Admiral Gorshkov: The Man Who Challenged the US Navy. By Norman Polmar, Thomas A Brooks, and George E Federoff. Naval Institute Press, Annapolis, 2018.
Reviewed by Tim Coyle
FLEET ADMIRAL OF THE SOVIET UNION Sergey Georgyevich Gorshkov ruled the Soviet Navy as its commander-in-chief from January 1956 to December 1985. During this period, he transformed a largely obsolete coastal defence force into a formidable strategic challenger to not only the preeminent US Navy but to NATO and other navies as a continual presence in the oceans of the world.
The three authors are long term scholars of the Soviet Navy and provide a deep analysis of Gorshkov’s influence, not only on the navy during the zenith of Soviet power but his effect on seapower theory. During his period in power, some Western analysts compared him to historical naval theorists such as the American 19thcentury ‘big navy’ advocate Alfred Thayer Mahan and the Royal Navy’s Admiral Sir John Fisher. The authors are guarded on too close an attachment of Gorshkov to these eminences but there are parallels. Both Gorshkov and Mahan used history as the basis for establishing the importance of a navy and both wrote of new technology. Mahan adopted a universal view of seapower, applicable to all nations, while Gorshkov focussed on naval strategy and doctrine primarily for the Soviet Union. The authors associate Gorshov more with Fisher; the latter’s naval doctrine was based on technology (all big gun ships and submarines) in the interests of the Royal Navy. But all three men were writing to impress upon reluctant national authorities the importance of a navy, ship building and technological development. Both Fisher and Gorshkov were operational commanders – Fisher 1904-10 and 1914-15 but Gorshkov sustained that position for 30 years.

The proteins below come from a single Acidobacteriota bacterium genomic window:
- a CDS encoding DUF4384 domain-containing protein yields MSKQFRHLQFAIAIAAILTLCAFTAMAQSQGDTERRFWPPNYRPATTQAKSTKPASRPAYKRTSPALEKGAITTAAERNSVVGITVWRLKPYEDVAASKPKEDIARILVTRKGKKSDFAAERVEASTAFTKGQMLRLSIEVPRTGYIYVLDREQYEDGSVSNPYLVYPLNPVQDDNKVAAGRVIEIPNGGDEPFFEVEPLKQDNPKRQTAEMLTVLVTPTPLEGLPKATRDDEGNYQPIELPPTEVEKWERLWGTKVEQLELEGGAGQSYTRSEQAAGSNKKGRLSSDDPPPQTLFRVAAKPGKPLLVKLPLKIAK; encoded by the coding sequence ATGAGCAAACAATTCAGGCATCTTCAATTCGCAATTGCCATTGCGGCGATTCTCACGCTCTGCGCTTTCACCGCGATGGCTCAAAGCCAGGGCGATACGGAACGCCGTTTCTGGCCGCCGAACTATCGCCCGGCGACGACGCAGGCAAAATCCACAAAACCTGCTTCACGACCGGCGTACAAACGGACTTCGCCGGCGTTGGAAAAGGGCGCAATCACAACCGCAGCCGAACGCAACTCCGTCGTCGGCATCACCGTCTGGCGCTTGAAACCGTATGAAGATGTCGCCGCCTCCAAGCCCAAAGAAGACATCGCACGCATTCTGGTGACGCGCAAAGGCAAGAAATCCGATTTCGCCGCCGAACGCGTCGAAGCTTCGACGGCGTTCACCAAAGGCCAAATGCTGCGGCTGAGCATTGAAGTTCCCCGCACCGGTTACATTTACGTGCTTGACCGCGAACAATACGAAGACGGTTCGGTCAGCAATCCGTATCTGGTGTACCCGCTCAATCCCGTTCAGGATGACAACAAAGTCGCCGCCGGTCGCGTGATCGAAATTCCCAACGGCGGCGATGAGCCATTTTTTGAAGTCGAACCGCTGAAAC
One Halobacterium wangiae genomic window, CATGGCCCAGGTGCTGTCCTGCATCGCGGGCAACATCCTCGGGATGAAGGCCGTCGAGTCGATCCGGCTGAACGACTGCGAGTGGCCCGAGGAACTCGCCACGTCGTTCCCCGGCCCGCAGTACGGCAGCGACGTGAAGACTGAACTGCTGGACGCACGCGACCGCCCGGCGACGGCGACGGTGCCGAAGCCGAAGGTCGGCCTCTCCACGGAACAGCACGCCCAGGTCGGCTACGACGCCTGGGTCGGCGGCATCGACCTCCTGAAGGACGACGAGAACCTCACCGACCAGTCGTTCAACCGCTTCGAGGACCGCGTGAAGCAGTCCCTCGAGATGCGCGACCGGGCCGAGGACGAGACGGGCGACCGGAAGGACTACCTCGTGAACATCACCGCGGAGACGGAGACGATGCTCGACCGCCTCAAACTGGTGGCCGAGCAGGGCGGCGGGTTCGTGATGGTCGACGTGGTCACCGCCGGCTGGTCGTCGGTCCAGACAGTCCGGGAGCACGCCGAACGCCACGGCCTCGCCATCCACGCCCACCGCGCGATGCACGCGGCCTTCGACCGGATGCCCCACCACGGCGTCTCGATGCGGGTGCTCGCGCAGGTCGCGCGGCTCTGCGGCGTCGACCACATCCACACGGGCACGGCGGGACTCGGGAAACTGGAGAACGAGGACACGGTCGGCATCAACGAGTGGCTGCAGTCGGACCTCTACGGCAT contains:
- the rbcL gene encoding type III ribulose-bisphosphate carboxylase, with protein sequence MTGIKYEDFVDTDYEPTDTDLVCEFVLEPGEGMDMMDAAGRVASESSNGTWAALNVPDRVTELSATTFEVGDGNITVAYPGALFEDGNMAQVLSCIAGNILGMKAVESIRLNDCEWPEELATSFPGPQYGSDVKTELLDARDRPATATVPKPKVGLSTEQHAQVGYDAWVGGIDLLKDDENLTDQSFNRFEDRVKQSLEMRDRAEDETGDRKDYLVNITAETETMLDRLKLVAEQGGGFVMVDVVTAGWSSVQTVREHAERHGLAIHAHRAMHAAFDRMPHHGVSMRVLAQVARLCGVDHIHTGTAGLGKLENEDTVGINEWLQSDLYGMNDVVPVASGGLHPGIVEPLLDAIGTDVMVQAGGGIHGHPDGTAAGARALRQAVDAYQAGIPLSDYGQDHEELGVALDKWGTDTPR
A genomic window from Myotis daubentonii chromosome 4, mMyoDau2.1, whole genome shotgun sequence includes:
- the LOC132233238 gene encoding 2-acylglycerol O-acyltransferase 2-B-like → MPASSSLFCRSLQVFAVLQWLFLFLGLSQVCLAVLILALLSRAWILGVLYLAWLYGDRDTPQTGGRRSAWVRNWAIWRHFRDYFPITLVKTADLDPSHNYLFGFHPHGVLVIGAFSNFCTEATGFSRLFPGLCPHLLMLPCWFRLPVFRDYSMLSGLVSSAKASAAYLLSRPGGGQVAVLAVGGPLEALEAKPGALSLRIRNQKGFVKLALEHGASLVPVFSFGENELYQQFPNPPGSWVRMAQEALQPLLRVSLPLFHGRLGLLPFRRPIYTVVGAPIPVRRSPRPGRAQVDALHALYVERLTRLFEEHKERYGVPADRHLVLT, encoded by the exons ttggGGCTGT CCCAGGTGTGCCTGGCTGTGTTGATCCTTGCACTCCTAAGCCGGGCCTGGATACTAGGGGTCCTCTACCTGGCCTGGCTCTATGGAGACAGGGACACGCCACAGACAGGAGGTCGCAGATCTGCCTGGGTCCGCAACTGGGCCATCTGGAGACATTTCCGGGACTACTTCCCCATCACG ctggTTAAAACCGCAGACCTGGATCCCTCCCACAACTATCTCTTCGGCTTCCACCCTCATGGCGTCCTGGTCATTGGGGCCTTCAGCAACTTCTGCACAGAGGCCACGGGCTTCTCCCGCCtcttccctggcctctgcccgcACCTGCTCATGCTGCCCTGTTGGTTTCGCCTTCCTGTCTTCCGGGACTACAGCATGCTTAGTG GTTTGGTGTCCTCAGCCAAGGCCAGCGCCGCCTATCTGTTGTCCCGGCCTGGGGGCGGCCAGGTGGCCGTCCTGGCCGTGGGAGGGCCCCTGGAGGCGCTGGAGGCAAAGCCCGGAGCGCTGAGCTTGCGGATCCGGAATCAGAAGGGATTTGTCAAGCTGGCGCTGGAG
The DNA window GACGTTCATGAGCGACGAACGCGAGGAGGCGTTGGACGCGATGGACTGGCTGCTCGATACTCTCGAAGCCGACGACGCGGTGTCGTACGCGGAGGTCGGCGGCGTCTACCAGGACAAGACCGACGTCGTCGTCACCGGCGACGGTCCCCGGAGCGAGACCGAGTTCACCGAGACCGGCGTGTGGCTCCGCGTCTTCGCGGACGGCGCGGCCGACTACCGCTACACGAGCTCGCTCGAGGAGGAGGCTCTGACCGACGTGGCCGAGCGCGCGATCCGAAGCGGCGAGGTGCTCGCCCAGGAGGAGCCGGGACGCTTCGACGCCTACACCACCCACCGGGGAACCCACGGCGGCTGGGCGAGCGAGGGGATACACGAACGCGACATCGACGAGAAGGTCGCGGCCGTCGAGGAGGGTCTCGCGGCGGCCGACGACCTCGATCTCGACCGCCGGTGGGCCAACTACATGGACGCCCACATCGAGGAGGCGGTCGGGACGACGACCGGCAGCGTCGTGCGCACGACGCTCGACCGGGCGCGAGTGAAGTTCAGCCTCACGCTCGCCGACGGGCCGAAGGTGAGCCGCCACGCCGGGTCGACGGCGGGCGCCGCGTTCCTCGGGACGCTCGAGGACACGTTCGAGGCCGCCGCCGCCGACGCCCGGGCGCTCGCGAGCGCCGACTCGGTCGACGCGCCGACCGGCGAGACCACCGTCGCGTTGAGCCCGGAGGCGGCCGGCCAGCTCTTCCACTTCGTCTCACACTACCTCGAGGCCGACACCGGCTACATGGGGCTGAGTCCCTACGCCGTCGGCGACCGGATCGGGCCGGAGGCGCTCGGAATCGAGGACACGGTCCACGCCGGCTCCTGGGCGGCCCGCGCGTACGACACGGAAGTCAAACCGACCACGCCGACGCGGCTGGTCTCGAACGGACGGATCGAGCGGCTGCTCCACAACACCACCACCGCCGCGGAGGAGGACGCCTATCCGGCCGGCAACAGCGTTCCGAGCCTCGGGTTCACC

Gorshkov’s success stemmed from his formidable combat experience during the Great Patriotic War (the Russian name for World War 2), his deft manipulation of the Soviet command and political labyrinths during the purge-plagued Stalin era and later Khrushchev rule to rise to naval head. The Soviet navy was essentially a maritime force supporting the army and fought as such during the war. Gorshkov’s early sea-going career was centred on destroyer squadrons and by 1939 he was commander of the Pacific destroyer brigade. Promoted rear admiral in 1941 he served as commander of the Azov flotilla, deputy commander of the Novorossiyk defence region and acting commander of the 47thArmy in the Black Sea region.
The authors describe Gorshkov’s active military career in detail as a profile of a patriotic Soviet military officer engaged in the desperate struggle against German forces where no quarter was given. His last sea command was the Black Sea fleet and in 1955 he became First Deputy C-in-C and finally C-in-C in January 1956. Essential to his status was political standing and by October 1961 he was a Full member of the Central Committee of the Communist Party of the Soviet Union.